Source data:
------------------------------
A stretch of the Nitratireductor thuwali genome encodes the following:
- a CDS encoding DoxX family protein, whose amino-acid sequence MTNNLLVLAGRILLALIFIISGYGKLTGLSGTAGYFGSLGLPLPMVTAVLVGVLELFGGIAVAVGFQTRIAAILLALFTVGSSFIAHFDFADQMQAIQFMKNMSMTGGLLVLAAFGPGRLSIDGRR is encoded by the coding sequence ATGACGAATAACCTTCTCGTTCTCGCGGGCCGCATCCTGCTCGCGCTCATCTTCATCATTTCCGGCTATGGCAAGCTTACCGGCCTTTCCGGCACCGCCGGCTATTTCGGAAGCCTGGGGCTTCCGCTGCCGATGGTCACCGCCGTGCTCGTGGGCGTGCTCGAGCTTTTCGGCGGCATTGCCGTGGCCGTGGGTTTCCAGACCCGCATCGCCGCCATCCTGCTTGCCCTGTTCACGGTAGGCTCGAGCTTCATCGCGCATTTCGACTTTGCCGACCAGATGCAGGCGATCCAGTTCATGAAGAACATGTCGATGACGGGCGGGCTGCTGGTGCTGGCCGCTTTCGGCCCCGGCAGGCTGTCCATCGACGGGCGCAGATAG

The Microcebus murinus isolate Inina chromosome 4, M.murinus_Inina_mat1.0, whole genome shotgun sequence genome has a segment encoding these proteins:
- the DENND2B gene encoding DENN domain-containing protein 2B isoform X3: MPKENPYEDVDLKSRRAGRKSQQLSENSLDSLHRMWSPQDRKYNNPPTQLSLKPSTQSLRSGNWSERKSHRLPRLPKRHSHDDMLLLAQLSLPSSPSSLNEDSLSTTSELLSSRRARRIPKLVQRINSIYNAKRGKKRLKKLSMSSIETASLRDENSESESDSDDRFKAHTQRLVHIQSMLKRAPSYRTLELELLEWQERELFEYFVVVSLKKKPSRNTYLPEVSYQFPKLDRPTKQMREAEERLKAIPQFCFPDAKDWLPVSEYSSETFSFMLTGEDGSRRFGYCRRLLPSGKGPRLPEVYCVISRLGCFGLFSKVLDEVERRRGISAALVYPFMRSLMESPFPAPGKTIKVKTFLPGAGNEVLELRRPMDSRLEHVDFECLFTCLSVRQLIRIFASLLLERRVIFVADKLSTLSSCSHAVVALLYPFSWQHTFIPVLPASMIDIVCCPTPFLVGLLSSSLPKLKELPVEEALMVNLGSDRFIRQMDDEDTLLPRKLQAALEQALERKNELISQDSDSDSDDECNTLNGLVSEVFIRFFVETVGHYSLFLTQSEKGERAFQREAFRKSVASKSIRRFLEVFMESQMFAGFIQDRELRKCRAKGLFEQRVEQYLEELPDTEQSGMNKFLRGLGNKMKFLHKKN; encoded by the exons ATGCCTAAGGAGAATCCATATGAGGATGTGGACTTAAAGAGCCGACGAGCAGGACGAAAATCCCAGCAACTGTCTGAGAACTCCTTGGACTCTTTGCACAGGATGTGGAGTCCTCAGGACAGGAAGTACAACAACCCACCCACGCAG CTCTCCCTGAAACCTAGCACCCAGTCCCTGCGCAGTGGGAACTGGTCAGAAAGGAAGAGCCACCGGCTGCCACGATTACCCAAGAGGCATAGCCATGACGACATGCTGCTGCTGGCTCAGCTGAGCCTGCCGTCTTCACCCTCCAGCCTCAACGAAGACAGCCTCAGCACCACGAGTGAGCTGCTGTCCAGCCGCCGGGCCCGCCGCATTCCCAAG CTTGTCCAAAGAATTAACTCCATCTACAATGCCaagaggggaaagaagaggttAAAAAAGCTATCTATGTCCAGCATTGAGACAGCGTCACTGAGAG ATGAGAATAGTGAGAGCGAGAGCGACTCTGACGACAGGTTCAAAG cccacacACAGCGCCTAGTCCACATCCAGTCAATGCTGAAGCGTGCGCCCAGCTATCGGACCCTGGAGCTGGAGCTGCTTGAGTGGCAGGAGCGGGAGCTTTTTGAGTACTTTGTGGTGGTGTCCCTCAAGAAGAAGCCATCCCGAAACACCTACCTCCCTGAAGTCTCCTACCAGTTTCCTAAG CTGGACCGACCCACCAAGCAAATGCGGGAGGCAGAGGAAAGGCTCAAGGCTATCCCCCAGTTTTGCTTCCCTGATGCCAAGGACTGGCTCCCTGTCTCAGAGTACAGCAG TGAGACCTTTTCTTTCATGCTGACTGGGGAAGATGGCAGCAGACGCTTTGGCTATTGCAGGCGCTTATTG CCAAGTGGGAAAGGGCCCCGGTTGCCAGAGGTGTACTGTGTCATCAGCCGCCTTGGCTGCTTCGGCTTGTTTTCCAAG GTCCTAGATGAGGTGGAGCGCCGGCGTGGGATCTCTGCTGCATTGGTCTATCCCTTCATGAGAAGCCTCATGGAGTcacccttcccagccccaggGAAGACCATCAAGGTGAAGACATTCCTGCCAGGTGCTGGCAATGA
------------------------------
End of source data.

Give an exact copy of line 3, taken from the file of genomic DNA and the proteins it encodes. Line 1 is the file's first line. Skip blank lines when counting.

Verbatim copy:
The Microcebus murinus isolate Inina chromosome 4, M.murinus_Inina_mat1.0, whole genome shotgun sequence genome has a segment encoding these proteins: